In an offense full of firepower, Nettleton’s Roderick Patterson might just be the unsung hero.

Averaging 8.1 yards per carry, the senior running back has torched opposing defenses on the ground with 566 yards and six touchdowns through five games of action this season.

“It starts with him,” second-year Nettleton head coach John Keith said. “Everything we try to do on the perimeter starts with us being able to run the football.”

The Tigers’ offense features talented transfer quarterback Ty Walton, who has plenty of weapons at his disposal with wide receivers like sophomore Anterion Venson and junior Zavian Dilworth.

Walton’s 879 passing yards and eight touchdowns are heavily portioned to the duo out wide. Venson has 326 yards and three touchdowns on 16 catches, while Dilworth leads the team with 19 receptions for 252 yards and two scores.

Despite the explosiveness on offense, the Tigers (2-4) have hit hard times on a current three-game losing streak. Keith’s offense has put up a few points, but his defense has struggled, giving up 38.4 points per game this season.

The losses are a product of a tough schedule, according to Keith – one he purposefully made in hopes to prepare his team for Division 4-3A play, which starts tonight at home against Aberdeen (2-3, 0-1).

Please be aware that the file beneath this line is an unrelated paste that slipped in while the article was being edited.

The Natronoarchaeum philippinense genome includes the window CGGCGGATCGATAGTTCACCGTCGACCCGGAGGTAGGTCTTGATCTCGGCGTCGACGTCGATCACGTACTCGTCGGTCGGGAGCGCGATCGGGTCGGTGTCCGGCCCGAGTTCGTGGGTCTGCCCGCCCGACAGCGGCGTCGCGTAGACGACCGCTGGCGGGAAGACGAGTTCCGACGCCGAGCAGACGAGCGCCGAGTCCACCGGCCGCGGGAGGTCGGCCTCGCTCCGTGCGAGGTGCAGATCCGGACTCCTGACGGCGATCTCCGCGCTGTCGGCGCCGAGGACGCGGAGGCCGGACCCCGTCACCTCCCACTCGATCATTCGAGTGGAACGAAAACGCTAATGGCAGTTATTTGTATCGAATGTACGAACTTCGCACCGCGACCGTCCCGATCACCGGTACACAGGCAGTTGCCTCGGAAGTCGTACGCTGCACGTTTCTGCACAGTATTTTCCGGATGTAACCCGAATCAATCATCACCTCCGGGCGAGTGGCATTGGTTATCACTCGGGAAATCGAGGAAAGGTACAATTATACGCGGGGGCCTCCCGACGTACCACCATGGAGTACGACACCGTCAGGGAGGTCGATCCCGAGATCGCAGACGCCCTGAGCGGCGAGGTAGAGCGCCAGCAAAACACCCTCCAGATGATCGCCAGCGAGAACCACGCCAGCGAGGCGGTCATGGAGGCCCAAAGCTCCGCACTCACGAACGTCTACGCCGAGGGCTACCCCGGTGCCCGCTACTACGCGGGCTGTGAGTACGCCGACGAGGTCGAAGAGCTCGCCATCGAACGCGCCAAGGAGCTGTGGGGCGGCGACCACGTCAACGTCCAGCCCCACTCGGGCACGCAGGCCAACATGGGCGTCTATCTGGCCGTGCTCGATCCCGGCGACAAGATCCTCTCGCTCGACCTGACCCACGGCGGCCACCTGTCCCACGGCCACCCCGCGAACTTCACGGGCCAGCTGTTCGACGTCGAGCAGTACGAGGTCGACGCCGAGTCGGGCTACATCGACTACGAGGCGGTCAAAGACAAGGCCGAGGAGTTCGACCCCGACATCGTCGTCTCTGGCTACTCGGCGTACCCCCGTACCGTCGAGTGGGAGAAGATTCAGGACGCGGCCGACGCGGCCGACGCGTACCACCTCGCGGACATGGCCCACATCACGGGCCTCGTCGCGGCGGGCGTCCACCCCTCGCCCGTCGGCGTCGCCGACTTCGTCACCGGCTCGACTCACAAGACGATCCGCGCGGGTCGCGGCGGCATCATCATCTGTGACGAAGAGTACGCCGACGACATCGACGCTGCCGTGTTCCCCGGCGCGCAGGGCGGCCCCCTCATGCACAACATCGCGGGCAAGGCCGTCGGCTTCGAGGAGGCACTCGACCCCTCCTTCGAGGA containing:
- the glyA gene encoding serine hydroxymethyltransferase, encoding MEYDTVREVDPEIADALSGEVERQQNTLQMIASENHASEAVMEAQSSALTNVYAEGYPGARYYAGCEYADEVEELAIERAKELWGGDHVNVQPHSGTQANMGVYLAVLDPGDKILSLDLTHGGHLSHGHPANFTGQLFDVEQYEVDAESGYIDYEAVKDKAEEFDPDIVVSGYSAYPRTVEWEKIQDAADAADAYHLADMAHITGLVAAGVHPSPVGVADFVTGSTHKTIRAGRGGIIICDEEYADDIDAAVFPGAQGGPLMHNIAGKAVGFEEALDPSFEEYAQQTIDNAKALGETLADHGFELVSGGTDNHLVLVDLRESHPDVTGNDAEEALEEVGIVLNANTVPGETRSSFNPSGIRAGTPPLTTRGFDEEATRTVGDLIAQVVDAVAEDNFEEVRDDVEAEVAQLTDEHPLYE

“Last year going into division, our schedule didn’t prepare us to play Booneville, Amory and the games we had to play in the playoffs,” said Keith. “So that’s why we scheduled Caledonia and Senatobia, who we knew would be really good. I talked about leading into the year, that we may be a better football team with a worse record, but we were going to be challenged, and we were going to be ready.”

Last week against Senatobia, Patterson was held under 100 yards for the first time all season but still managed to find the end zone.

The plan is to get him back on track, but it’ll be a challenge against a stiff Bulldogs defense.

“We’re going to commit to running the football,” said Keith. “… It’s not going to be easy because Aberdeen is really good in the defensive box.

“It’s one of those things where if you give a good player the ball enough times, they typically find ways to make plays for you. And he’s going to get opportunities to do that.”

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